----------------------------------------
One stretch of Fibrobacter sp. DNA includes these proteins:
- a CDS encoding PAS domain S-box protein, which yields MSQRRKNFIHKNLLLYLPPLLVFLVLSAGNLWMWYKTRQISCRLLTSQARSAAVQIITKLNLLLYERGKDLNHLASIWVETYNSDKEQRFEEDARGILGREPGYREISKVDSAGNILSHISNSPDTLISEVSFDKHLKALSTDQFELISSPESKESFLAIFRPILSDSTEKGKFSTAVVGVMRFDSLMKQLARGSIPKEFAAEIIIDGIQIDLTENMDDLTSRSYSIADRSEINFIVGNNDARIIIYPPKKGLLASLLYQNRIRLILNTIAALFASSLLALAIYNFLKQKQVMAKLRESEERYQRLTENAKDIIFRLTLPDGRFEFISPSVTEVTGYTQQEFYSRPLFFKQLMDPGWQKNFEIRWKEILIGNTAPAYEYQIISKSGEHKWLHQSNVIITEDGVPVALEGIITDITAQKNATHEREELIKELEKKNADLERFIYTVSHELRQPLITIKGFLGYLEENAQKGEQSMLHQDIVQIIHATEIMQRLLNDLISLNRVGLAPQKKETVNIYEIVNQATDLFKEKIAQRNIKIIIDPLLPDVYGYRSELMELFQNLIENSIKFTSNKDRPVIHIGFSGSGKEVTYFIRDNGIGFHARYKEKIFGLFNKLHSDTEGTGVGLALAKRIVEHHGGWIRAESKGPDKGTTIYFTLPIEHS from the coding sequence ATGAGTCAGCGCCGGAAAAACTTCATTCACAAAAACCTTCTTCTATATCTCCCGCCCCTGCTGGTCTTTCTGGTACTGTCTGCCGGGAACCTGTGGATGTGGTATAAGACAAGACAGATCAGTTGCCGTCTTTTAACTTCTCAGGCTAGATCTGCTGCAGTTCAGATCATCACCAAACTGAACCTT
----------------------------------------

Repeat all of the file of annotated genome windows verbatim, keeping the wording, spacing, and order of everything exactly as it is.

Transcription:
One stretch of Fibrobacter sp. DNA includes these proteins:
- a CDS encoding PAS domain S-box protein, which yields MSQRRKNFIHKNLLLYLPPLLVFLVLSAGNLWMWYKTRQISCRLLTSQARSAAVQIITKLNLLLYERGKDLNHLASIWVETYNSDKEQRFEEDARGILGREPGYREISKVDSAGNILSHISNSPDTLISEVSFDKHLKALSTDQFELISSPESKESFLAIFRPILSDSTEKGKFSTAVVGVMRFDSLMKQLARGSIPKEFAAEIIIDGIQIDLTENMDDLTSRSYSIADRSEINFIVGNNDARIIIYPPKKGLLASLLYQNRIRLILNTIAALFASSLLALAIYNFLKQKQVMAKLRESEERYQRLTENAKDIIFRLTLPDGRFEFISPSVTEVTGYTQQEFYSRPLFFKQLMDPGWQKNFEIRWKEILIGNTAPAYEYQIISKSGEHKWLHQSNVIITEDGVPVALEGIITDITAQKNATHEREELIKELEKKNADLERFIYTVSHELRQPLITIKGFLGYLEENAQKGEQSMLHQDIVQIIHATEIMQRLLNDLISLNRVGLAPQKKETVNIYEIVNQATDLFKEKIAQRNIKIIIDPLLPDVYGYRSELMELFQNLIENSIKFTSNKDRPVIHIGFSGSGKEVTYFIRDNGIGFHARYKEKIFGLFNKLHSDTEGTGVGLALAKRIVEHHGGWIRAESKGPDKGTTIYFTLPIEHS from the coding sequence ATGAGTCAGCGCCGGAAAAACTTCATTCACAAAAACCTTCTTCTATATCTCCCGCCCCTGCTGGTCTTTCTGGTACTGTCTGCCGGGAACCTGTGGATGTGGTATAAGACAAGACAGATCAGTTGCCGTCTTTTAACTTCTCAGGCTAGATCTGCTGCAGTTCAGATCATCACCAAACTGAACCTT